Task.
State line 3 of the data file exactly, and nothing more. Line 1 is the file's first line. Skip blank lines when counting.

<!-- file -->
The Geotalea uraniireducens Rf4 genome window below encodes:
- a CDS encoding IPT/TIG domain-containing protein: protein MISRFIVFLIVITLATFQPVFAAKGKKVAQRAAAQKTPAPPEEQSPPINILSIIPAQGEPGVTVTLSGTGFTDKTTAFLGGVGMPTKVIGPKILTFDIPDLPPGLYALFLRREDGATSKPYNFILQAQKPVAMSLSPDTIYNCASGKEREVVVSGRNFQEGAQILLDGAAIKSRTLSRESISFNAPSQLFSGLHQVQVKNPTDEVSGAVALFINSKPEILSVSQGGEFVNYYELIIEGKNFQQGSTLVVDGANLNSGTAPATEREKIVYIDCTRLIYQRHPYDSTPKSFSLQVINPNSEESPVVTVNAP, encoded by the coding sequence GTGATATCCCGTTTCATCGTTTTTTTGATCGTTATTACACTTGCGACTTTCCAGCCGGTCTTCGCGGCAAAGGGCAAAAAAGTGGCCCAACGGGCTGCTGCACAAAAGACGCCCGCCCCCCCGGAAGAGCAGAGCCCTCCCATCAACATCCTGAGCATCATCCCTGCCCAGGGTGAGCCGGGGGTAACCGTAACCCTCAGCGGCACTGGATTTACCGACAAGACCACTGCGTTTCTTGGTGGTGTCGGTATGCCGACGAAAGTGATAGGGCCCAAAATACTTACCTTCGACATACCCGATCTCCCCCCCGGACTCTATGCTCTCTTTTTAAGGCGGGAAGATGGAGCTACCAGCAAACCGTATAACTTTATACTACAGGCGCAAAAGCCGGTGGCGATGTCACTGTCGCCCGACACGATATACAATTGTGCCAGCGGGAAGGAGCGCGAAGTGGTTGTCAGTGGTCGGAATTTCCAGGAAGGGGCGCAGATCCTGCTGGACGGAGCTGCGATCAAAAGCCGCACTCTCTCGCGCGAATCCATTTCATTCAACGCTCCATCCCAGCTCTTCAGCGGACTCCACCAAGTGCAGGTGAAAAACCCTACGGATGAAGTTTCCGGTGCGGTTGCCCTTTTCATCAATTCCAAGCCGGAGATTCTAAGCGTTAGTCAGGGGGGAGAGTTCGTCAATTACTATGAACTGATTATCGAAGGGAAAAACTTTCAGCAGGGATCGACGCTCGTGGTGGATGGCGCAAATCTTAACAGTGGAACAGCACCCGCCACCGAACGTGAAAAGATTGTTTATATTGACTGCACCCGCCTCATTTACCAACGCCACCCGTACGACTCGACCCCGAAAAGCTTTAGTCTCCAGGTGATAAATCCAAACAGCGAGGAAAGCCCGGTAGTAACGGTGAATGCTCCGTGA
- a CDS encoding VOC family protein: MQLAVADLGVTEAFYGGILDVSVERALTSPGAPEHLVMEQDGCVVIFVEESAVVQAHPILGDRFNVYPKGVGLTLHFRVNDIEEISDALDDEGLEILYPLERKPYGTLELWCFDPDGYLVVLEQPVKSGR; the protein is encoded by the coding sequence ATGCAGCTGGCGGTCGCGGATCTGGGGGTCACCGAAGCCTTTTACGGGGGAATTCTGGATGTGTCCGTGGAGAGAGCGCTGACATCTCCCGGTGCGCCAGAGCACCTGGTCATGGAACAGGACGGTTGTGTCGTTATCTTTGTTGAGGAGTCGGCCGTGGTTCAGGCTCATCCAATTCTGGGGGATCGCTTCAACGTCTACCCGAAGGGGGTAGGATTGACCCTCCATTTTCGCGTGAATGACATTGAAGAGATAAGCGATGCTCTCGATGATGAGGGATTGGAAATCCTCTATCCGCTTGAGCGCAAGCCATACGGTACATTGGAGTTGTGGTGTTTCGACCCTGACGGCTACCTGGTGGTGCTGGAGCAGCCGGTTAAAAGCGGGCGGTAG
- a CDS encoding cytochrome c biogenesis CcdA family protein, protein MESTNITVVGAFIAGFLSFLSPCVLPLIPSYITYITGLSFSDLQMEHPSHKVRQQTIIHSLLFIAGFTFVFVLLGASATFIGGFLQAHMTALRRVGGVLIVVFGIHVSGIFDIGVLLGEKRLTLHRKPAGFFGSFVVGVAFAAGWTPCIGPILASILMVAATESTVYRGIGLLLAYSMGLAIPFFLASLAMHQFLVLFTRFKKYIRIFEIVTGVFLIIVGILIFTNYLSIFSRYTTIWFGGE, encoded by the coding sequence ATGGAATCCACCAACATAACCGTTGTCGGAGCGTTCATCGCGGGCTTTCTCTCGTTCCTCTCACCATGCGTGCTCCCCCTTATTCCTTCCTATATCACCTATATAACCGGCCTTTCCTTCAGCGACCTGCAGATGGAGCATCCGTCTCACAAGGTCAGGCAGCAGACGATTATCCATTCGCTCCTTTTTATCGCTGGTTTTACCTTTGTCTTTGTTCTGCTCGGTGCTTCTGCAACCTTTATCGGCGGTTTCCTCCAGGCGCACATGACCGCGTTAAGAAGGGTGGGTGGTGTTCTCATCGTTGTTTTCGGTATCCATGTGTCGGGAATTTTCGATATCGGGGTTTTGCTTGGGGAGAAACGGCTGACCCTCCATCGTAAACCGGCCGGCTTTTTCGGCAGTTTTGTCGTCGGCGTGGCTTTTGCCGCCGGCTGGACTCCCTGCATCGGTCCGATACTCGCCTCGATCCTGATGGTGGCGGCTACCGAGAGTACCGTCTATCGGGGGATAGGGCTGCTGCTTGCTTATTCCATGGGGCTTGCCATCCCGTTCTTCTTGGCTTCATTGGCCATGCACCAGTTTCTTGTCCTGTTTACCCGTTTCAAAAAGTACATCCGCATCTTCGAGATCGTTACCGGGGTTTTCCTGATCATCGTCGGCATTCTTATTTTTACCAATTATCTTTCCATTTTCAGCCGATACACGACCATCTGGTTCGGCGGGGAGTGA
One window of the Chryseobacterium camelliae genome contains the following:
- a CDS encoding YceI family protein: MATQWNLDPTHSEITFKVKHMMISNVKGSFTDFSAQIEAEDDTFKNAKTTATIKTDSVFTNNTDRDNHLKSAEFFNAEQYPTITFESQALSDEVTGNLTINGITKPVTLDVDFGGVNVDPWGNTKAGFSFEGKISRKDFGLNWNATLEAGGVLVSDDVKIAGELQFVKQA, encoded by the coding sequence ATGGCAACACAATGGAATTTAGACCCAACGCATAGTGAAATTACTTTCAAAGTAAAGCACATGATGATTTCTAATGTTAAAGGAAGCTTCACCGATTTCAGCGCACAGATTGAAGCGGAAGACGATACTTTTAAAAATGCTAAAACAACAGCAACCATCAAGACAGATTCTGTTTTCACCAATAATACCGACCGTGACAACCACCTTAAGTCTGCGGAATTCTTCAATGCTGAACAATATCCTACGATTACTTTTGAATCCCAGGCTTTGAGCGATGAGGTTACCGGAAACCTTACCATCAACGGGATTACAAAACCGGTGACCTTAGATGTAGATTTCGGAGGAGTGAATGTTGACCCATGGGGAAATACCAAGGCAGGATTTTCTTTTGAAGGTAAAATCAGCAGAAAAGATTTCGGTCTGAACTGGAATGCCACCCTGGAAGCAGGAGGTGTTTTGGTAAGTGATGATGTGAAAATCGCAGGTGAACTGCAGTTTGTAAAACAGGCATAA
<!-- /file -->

- a CDS encoding VOC family protein: MQLAVADLGVTEAFYGGILDVSVERALTSPGAPEHLVMEQDGCVVIFVEESAVVQAHPILGDRFNVYPKGVGLTLHFRVNDIEEISDALDDEGLEILYPLERKPYGTLELWCFDPDGYLVVLEQPVKSGR; the protein is encoded by the coding sequence ATGCAGCTGGCGGTCGCGGATCTGGGGGTCACCGAAGCCTTTTACGGGGGAATTCTGGATGTGTCCGTGGAGAGAGCGCTGACATCTCCCGGTGCGCCAGAGCACCTGGTCATGGAACAGGACGGTTGTGTCGTTATCTTTGTTGAGGAGTCGGCCGTGGTTCAGGCTCATCCAATTCTGGGGGATCGCTTCAACGTCTACCCGAAGGGGGTAGGATTGACCCTCCATTTTCGCGTGAATGACATTGAAGAGATAAGCGATGCTCTCGATGATGAGGGATTGGAAATCCTCTATCCGCTTGAGCGCAAGCCATACGGTACATTGGAGTTGTGGTGTTTCGACCCTGACGGCTACCTGGTGGTGCTGGAGCAGCCGGTTAAAAGCGGGCGGTAG